Earlier this month I travelled to Abilene, TX and joined 120 other biologists from 23 National Bobwhite Conservation Initiative (NBCI) member states in the annual meeting of the National Bobwhite Technical Committee (NBTC). This is the umbrella group of state wildlife management agencies and their partners overseeing the national initiative aimed at restoring huntable populations of wild bobwhites across their range.
Our group was exposed to the kind of CSI that many in Texas are conducting to understand the effects of the drought on the decline of quail in the southern Great Plains states. My hope was that I could use Texas findings to relate to what might be happening with Missouri's quail during our drought of a lifetime. Our Texas friends have issued an "APB" for the cause of their quail decline and citizens have donated millions of dollars for quail CSI. Research is being done on a myriad of potential quail decline issues such as predators, disease, pesticides, parasites and well, you name it.
The University of North Texas has looked at the effects of heat on quail eggs and have determined that when the temperature of the eggs reaches 113 degrees you will start losing eggs. A temperature of126 degrees destroyed all eggs in the nest. While you may think it never gets that hot here consider this : During a field trip with Texas A & M staff, we looked at several soil thermometers placed around a research ranch. On a sunny day with an air temperature of 104 degrees, we found that bare soil exposed to the sun was 139 degrees. Conversely, soil in the shade of plants was 85 degrees. This bit of CSI evidence might lead us to the conclusion that our constant quest for bare soil, with an overhead canopy of plants, can help keep eggs cooler during a major heat wave. So is the heat an issue for Missouri or not?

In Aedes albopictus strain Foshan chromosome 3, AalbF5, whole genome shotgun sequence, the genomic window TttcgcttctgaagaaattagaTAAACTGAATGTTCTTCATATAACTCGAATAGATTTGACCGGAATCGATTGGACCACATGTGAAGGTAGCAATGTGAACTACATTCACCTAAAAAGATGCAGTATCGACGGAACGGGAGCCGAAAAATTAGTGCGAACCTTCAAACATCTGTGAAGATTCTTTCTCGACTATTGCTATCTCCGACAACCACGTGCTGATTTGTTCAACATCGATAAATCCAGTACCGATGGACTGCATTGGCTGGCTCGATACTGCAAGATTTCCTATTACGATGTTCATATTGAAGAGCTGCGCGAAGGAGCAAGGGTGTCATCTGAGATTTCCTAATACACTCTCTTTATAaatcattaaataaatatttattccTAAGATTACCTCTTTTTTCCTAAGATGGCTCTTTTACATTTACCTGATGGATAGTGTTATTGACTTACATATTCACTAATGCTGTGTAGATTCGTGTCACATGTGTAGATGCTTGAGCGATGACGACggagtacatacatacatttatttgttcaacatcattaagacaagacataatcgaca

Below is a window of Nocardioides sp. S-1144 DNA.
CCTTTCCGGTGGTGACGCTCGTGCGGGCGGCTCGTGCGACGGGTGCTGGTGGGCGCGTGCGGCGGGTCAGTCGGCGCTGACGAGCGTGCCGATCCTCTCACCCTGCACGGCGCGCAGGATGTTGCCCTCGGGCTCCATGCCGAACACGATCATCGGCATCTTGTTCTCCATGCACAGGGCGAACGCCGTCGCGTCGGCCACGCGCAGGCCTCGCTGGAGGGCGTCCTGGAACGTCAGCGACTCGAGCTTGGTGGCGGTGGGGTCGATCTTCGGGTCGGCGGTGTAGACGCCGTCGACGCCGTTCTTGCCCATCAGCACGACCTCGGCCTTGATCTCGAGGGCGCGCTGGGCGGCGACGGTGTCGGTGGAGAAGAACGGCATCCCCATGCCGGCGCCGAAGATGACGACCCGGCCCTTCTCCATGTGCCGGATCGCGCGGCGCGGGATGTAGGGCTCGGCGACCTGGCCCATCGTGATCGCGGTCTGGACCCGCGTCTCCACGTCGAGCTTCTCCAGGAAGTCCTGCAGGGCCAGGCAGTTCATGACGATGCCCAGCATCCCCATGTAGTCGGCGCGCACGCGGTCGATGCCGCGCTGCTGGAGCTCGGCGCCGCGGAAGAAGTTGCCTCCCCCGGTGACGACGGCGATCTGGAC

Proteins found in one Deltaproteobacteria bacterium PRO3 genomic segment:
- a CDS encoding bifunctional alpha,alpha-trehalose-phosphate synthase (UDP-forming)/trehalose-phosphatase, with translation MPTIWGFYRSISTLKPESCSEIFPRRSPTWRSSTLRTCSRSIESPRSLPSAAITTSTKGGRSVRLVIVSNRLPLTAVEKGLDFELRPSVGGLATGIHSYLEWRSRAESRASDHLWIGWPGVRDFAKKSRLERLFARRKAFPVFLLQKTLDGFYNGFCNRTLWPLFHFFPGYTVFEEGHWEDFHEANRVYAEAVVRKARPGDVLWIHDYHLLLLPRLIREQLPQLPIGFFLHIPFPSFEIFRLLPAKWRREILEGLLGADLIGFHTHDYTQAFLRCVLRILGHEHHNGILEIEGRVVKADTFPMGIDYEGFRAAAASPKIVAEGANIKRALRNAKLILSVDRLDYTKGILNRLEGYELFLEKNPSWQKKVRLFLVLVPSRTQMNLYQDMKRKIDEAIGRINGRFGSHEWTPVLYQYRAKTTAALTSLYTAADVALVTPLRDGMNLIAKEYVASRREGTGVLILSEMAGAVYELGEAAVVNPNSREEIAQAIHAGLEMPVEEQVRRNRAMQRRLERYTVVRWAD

Our own CSI being conducted on radio-collared quail in southwest Missouri supports the notion that in spite of heat that is tough on everything, quail are still hatching full clutches of eggs. From 19 adults radio-collared on a conservation area10 nests have hatched thus far, broodless adults have adopted other broods and we have one quail still incubating a nest. What probably has saved Missouri quail this year is that our peak nest hatch appears to have occurred a couple weeks early before the heat and dry really kicked into gear. Those broods did not have trouble finding insects to eat and probably are in good shape today.
Our next CSI: Drought blog will look at another piece of evidence - insect abundance during this drought and possible effects on quail broods.